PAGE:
Swinging or sliding entrance doors?


By Julie Jarvis, Technical Director, DR Services

Architects and interior designers, as well as the housebuilders or developers on whose projects they are involved make many judgements based on price, quality and aesthetic taste; though this is only part of the process – as we can understand by looking at the significant differences between swinging and sliding doors.

Though the most contrasting characteristic is in the geometry of their motion – one a rotation while the other translates through a single plane – there are various other criteria to be considered. So what will decide the choice between swinging or sliding doors?

Certainly for the vast majority of domestic and even commercial situations, a basic swing door will suffice; but dozens of different factors can dictate that some type of sliding door installation may be appropriate or even essential.

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The arc described by a swing door as it is opened is the single most relevant factor, in that the amount of clear space required in front of, and to the side of a doorway, can count against their use.

Although this is readily apparent, the full implications only impressed themselves upon most designers following the introduction of the Disability Discrimination Act.   For an able bodied user, the act of turning a conventional door handle and swinging back the door leaf is completed without conscious effort. However, for someone confined to a wheelchair, or even a person encumbered with an infant, or heavy packages, the operation can be both inconvenient and potentially hazardous.

Since the advent of the DDA, we are used to seeing sliding door adaptations on quite humble high street outlets, while they far outnumber revolving doors in very high pedestrian traffic locations such as rail stations.  What is more, top hung or bottom sliding gear can permit even very heavy door leafs to move aside easily and quickly with a minimum of noise and inconvenience.  In fact D R Services can supply sliding door gear capable of dealing with leaf weights from 15 kg up to three tonnes, either opened manually or electrically powered.

Looking at the main regulatory requirements affecting sliding door systems, the Disability Discrimination Act requires a maximum force of 30 Newton metres to get a door rolling, and 25 Newton metres to keep it moving.

The Building Regulations also say you have to protect someone falling against an automatic sliding door, being injured by its movement.  Some of the guard barriers used are quite obtrusive, but our aesthetic answer is in the form of a frameless section of safety glass or a simple stainless steel railing appearing out of the ground. The infill would be 10 mm toughened; or 12 mm toughened if it cantilevers out of a floor track.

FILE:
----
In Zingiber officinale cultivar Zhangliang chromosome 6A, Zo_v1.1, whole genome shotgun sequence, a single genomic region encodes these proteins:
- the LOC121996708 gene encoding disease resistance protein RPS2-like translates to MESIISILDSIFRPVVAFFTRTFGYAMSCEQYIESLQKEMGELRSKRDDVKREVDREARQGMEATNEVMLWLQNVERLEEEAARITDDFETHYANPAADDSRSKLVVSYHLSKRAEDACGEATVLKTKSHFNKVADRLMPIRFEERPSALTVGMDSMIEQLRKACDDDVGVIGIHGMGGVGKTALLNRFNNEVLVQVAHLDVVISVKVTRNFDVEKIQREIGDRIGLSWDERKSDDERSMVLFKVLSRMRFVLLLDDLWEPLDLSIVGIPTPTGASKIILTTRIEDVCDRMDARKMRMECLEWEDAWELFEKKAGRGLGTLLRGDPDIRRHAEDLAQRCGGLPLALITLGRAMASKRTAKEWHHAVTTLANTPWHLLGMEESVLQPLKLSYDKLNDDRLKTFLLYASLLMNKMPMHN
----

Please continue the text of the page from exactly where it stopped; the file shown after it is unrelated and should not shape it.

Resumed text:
One of the challenges that we are regularly set by clients for commercial applications is to create a sliding door that runs independently of the soffit, normally because there is a suspended ceiling that cannot bear weight.  The Trojan 120 manual system can span openings in masonry walls and stud partitions, while the tracks can also be mounted across glass walls.

This can create a completely transparent division where glass doors permit or deny passage. The 120 kg weight limit for Trojan equates to an area for the door leaf of four square metres, depending on thickness,Trojan 250G 001 (2) hi-res

There is also a growing market for curved doors where D R Services has introduced a totally visible, external stainless steel system which not only features rectangular section rail, it also conceals the wheels within a square housing.  One of the stand-out projects where this has been used to offer visual impact is the headquarters of Kildare County Council, Ireland. There we created a series of 19 cellular offices, where the 2.4 metre high glass screens stopped well short of the ceiling level.

Sliding stacking walls in frameless glass are frequently high on the menu for interior designers to make the space more flexible; and at the Intercontinental Hotel on Hyde Park, D R Services created a glass wall which, when not in use, can be completely concealed behind oak panelling. The bespoke glass doors contain wire gauze for visual effect while the walls and ceiling are fashioned from 17.5 mm water glass where deep sand-blasting of the laminated layers creates the illusion of ripples.

Even more recently we have further expanded our portfolio of glass options so that a very wide selection of materials and fine wood veneers can be incorporated into laminated leaves. The glass interlayer can even be side lit for extra impact.

Finally for those clients who cannot decide between sliding and swinging doors, there is a hybrid product where the 100 mm top rail divides horizontally to allow the door to pivot. The split rail is then locked together for the door to slide aside.

For more details call D R Services on 01279 445277, e-mail info@drservices.co.uk or look at website www.drservices.co.uk.

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